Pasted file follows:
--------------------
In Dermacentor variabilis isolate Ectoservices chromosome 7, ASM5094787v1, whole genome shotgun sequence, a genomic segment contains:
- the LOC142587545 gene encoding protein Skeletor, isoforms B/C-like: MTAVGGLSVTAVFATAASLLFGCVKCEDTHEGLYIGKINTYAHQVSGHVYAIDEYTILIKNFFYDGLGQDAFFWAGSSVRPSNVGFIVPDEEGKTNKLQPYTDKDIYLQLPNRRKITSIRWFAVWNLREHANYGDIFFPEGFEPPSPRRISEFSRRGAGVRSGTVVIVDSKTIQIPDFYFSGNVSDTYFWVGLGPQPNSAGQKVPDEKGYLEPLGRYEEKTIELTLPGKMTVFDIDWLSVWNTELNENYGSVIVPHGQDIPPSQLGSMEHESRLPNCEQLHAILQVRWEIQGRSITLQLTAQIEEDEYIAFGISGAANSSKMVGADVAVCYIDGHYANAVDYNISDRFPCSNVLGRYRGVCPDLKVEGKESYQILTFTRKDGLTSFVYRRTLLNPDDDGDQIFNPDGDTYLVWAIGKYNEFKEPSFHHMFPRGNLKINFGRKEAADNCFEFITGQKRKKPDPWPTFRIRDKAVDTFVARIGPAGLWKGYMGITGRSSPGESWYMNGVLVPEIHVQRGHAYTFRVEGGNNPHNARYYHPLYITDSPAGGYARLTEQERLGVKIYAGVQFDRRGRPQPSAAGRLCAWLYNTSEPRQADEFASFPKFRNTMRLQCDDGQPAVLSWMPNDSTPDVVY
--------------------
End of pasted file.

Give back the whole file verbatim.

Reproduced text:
In Dermacentor variabilis isolate Ectoservices chromosome 7, ASM5094787v1, whole genome shotgun sequence, a genomic segment contains:
- the LOC142587545 gene encoding protein Skeletor, isoforms B/C-like: MTAVGGLSVTAVFATAASLLFGCVKCEDTHEGLYIGKINTYAHQVSGHVYAIDEYTILIKNFFYDGLGQDAFFWAGSSVRPSNVGFIVPDEEGKTNKLQPYTDKDIYLQLPNRRKITSIRWFAVWNLREHANYGDIFFPEGFEPPSPRRISEFSRRGAGVRSGTVVIVDSKTIQIPDFYFSGNVSDTYFWVGLGPQPNSAGQKVPDEKGYLEPLGRYEEKTIELTLPGKMTVFDIDWLSVWNTELNENYGSVIVPHGQDIPPSQLGSMEHESRLPNCEQLHAILQVRWEIQGRSITLQLTAQIEEDEYIAFGISGAANSSKMVGADVAVCYIDGHYANAVDYNISDRFPCSNVLGRYRGVCPDLKVEGKESYQILTFTRKDGLTSFVYRRTLLNPDDDGDQIFNPDGDTYLVWAIGKYNEFKEPSFHHMFPRGNLKINFGRKEAADNCFEFITGQKRKKPDPWPTFRIRDKAVDTFVARIGPAGLWKGYMGITGRSSPGESWYMNGVLVPEIHVQRGHAYTFRVEGGNNPHNARYYHPLYITDSPAGGYARLTEQERLGVKIYAGVQFDRRGRPQPSAAGRLCAWLYNTSEPRQADEFASFPKFRNTMRLQCDDGQPAVLSWMPNDSTPDVVY